Museum aircraft selection involved visits to a number of different bases.
In many cases, we were able to pre-screen aircraft that we wanted to see. But old fashioned "Mark-1" eyeballs were used to make the final decisions.
Seeing the array of hardware that was ready to go to war provokes strong feelings and memories for the generations that grew up in the era. We hope a sense of history and understanding passes to the generations that follow.
Because aircraft of different types (and sometimes aircraft of the same type) were stored at different bases, the group had to go from base to base around the country. Because travel time took away from inspection time, the trips between bases were often made in a hurry. Texans, used to large SUV's on super-highways found themselves crammed into smaller vehicles on smaller roads. While perhaps luxurious by local standards, the travel accommodations had them asking "are we there yet?".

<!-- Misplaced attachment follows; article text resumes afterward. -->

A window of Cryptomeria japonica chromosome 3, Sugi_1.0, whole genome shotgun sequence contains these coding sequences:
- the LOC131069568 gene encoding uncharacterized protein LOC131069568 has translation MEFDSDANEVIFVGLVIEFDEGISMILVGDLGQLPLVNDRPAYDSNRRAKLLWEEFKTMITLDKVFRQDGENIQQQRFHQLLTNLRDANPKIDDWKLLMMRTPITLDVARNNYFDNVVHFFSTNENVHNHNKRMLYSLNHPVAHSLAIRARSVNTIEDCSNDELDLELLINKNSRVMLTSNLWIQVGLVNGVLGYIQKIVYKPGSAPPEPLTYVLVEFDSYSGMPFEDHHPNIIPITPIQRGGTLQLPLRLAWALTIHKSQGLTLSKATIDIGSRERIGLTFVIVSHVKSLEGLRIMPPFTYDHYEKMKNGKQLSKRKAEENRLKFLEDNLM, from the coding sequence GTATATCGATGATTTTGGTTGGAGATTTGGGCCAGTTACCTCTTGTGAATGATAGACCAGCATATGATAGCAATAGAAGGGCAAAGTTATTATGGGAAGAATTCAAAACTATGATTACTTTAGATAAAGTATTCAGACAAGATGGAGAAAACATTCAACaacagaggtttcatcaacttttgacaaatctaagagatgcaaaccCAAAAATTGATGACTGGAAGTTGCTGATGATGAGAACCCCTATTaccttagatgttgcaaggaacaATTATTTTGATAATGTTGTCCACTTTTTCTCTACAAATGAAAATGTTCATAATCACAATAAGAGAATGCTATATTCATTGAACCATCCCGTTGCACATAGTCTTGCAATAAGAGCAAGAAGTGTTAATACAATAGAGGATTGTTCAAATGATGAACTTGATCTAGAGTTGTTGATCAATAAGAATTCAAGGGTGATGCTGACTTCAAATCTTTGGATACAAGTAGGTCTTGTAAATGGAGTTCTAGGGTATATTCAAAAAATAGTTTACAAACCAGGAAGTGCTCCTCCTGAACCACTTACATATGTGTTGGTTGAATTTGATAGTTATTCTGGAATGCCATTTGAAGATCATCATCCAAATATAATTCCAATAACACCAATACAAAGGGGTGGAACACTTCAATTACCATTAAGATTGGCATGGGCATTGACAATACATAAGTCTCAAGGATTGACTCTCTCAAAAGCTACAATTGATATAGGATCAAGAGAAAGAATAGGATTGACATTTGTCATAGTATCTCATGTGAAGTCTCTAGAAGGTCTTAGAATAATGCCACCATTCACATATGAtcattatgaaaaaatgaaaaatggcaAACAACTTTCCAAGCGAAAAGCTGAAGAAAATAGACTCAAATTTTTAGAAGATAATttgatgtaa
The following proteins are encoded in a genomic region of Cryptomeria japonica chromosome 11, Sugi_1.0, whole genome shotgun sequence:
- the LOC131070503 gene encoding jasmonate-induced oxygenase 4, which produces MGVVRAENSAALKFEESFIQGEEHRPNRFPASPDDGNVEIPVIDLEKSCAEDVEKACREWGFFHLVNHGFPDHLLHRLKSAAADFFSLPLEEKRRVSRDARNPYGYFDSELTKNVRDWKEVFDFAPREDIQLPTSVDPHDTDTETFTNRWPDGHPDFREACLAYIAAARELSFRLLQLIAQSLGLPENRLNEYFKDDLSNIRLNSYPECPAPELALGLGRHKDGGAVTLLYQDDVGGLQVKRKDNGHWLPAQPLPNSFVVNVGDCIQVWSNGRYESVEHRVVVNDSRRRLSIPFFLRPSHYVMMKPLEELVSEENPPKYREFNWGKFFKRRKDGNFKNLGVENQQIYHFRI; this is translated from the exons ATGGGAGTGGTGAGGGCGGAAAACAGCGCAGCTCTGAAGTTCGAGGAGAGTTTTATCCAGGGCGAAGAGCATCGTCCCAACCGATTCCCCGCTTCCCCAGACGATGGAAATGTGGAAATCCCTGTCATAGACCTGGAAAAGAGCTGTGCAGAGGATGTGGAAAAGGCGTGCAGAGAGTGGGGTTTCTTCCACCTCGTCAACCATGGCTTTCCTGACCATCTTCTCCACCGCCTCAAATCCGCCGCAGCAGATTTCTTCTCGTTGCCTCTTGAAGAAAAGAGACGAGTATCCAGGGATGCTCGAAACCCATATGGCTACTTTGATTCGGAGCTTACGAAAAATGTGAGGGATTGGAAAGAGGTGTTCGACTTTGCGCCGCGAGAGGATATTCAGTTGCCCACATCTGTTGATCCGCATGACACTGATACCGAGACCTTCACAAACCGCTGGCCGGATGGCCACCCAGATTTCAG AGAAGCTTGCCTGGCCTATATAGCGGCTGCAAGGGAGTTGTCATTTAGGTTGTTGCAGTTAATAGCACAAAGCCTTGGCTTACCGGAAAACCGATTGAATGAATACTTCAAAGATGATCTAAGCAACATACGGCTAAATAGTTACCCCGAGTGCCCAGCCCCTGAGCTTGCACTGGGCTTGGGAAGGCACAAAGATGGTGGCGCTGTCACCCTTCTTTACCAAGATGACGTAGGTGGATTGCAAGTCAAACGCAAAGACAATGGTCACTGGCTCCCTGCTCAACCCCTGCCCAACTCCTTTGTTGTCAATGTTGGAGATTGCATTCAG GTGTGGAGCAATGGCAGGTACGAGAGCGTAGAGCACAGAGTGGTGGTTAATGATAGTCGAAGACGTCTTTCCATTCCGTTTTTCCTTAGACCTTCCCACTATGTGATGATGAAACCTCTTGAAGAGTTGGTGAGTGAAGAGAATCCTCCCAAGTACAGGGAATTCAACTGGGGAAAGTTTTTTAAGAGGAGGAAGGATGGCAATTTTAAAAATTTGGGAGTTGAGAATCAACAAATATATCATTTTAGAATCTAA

The array of hardware was impressive. On the first visit, a base commander was reluctant to agree to the release of even a single aircraft. By the last visit, positions and responsibilities had changed and any and all were available (at a price).
Bord 122, in a field with sister ships was our first choice. Unfortunately, this was the unit that was damaged upon arrival.
The tallest member of the group, in the foreground, suffered patiently, folding himself back into the car as the group jumped from base to base.
And they drove,
sometimes passing sights that were intriguing, wishing there was more time to stop and visit. The countryside was beautiful and the people were polite and curious about the visitors that were interested in their country and their aircraft.
On some bases, aircraft were still in bomb-proof revetments, poised as if they were still on the ready line.
The museum's Mig-21, Bord 38 is shown here as first seen during one of the base visits.